Reconstitution of a minimal DNA replicase from Pseudomonas aeruginosa and stimulation by non-cognate auxiliary factors.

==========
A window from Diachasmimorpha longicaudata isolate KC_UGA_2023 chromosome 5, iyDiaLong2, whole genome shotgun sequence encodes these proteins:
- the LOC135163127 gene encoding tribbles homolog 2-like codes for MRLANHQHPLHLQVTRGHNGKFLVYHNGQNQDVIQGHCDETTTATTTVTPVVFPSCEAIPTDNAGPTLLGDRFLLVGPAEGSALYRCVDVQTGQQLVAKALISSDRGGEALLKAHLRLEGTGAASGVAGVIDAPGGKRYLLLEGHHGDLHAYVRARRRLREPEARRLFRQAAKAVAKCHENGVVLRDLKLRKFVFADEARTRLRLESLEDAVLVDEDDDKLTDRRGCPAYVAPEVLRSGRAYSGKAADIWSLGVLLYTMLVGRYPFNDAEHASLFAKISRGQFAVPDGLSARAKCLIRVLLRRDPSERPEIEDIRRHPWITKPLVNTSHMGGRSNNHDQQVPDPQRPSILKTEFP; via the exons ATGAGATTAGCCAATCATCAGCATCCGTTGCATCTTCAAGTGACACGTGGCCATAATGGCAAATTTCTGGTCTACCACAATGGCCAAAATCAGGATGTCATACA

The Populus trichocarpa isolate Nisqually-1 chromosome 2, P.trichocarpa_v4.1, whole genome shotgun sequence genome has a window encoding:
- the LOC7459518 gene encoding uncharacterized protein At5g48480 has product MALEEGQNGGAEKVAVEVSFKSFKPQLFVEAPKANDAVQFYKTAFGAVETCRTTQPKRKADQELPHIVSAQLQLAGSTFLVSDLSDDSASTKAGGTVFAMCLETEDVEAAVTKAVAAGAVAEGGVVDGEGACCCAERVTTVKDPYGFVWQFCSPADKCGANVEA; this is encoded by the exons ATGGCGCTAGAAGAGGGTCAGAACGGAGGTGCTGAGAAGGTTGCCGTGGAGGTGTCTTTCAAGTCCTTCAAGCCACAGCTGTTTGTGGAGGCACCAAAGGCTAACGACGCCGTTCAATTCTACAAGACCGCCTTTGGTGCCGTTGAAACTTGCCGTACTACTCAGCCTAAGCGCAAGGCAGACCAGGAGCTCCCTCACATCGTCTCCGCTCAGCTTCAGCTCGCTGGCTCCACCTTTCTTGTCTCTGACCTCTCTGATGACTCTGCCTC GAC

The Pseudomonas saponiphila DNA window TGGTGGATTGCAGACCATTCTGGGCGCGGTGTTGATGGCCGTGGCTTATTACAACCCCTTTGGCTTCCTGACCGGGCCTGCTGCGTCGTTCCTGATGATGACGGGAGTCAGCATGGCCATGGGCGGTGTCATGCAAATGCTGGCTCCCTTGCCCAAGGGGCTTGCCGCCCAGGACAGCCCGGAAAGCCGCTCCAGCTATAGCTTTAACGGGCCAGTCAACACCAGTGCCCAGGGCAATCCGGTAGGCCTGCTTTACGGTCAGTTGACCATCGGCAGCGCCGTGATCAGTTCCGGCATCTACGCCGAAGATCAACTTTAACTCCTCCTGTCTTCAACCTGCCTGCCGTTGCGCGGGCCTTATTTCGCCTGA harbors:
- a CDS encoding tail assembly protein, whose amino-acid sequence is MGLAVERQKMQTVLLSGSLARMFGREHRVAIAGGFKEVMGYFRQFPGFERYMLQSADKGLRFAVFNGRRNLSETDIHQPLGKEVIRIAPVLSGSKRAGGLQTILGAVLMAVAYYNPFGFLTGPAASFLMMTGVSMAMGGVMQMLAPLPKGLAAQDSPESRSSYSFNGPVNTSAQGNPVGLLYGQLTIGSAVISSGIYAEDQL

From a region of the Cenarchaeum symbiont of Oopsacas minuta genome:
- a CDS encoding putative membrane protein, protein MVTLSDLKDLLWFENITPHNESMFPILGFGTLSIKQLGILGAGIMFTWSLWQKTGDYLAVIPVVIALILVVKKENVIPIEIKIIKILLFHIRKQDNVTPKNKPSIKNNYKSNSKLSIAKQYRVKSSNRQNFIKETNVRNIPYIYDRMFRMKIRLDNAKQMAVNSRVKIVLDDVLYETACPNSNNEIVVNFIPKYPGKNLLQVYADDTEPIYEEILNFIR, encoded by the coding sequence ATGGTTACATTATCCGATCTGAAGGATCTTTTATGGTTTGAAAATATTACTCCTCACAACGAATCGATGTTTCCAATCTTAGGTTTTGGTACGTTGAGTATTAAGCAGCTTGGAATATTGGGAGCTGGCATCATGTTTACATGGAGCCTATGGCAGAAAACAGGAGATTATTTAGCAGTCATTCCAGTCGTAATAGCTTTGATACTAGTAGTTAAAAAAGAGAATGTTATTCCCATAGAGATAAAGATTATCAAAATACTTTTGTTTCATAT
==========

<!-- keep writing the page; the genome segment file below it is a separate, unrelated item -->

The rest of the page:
DNA polymerase III holoenzyme is responsible for chromosomal replication in bacteria. The components and functions of Escherichia coli DNA polymerase III holoenzyme have been studied extensively. Here, we report the reconstitution of replicase activity by essential components of DNA polymerase holoenzyme from the pathogen Pseudomonas aeruginosa. We have expressed and purified the processivity factor (beta), single-stranded DNA-binding protein, a complex containing the polymerase (alpha) and exonuclease (epsilon) subunits, and the essential components of the DnaX complex (tau(3)deltadelta'). Efficient primer elongation requires the presence of alphaepsilon, beta, and tau(3)deltadelta'. Pseudomonas aeruginosa alphaepsilon can substitute completely for E. coli polymerase III in E. coli holoenzyme reconstitution assays. Pseudomonas beta and tau(3)deltadelta' exhibit a 10-fold lower activity relative to their E. coli counterparts in E. coli holoenzyme reconstitution assays. Although the Pseudomonas counterpart to the E. coli psi subunit was not apparent in sequence similarity searches, addition of purified E. coli chi and psi (components of the DnaX complex) increases the apparent specific activity of the Pseudomonas tau(3)deltadelta' complex approximately 10-fold and enables the reconstituted enzyme to function better under physiological salt conditions.




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